We constantly stress test our work by subjecting it to a wide variety of devices, by simulating different connection speeds, and by testing it under extreme server load scenarios. But have you ever stress-tested your work for unexamined assumptions, emotional minefields, or usability in situations of extreme distraction? With a combination of real-world examples and interactive exercises, Eric will explore a number of ways to QA your work for real life, enabling it to serve more people, more of the time.
The best way to understand digital user experience is to measure the time and effort required to complete top tasks. That’s why the most successful digital brands, from Amazon to Google, are relentless in their focus on saving their customers time. To succeed as these companies do, we must discard our organization-centric model of production, and accurately measure task completion and time-on-task. Gerry McGovern will share a robust method for doing just that. You will learn a set of management metrics covering the ability of the customer to do what they came to do, how long it took them, what the problems are, and what needs to be done to make things better.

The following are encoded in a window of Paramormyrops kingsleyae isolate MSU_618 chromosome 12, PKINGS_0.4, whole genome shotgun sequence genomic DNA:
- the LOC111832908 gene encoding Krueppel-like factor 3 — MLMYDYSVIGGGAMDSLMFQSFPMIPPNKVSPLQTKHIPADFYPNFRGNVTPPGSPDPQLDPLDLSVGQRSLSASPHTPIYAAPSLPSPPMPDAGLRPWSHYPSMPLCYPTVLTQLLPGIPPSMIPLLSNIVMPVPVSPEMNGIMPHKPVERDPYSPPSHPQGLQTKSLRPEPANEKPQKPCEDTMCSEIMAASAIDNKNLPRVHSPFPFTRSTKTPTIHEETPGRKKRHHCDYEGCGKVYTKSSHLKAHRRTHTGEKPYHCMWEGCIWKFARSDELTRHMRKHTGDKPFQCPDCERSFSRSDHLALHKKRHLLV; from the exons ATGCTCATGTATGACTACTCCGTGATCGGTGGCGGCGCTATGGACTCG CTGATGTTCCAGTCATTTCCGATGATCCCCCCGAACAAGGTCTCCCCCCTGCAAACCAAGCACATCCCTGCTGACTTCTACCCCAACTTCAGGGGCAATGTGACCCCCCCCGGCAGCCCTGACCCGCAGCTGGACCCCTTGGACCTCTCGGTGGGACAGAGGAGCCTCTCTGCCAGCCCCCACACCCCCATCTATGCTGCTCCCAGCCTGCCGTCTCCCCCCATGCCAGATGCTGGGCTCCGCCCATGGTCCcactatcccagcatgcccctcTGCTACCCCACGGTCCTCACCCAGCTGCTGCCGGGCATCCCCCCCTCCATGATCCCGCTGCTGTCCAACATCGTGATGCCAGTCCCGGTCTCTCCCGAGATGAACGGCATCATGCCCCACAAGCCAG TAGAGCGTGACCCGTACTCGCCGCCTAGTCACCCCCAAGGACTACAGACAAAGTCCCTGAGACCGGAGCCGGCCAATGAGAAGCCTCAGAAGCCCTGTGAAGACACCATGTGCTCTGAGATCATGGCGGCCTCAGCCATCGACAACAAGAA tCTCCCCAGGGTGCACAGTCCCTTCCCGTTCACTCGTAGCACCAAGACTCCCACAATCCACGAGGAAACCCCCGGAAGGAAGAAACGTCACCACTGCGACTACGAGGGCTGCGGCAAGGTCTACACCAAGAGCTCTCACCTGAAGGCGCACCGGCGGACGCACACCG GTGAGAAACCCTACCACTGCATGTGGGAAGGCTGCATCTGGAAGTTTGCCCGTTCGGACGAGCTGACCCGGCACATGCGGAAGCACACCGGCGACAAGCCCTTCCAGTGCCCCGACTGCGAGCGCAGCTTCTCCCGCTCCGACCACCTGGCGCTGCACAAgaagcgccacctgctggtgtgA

An Event Apart Denver 2017 has completely sold out. We’re sorry we couldn’t fit you in, but you can still join us at one of our upcoming shows!
The Denver Hilton City Center (formerly the Denver Marriott City Center) has arranged special room rates with complimentary internet access for AEA attendees, starting at just $179/night. To get these savings, please call (303) 297-1300 and request the “special An Event Apart room rate.” Limited rooms are available at this rate, so don’t delay.
The Denver Hilton City Center offers exceptional service and thoughtful amenities in a convenient location, with breathtaking views of the Rocky Mountains and city skyline. The hotel is located near the Denver Art Museum, the 16th Street Mall, and several sports arenas. With farm-to-table dining at Prospect’s Urban Kitchen and Bar, a state-of-the-art fitness center, indoor pool, and deluxe guest rooms with high-speed Wi-Fi and plush bedding.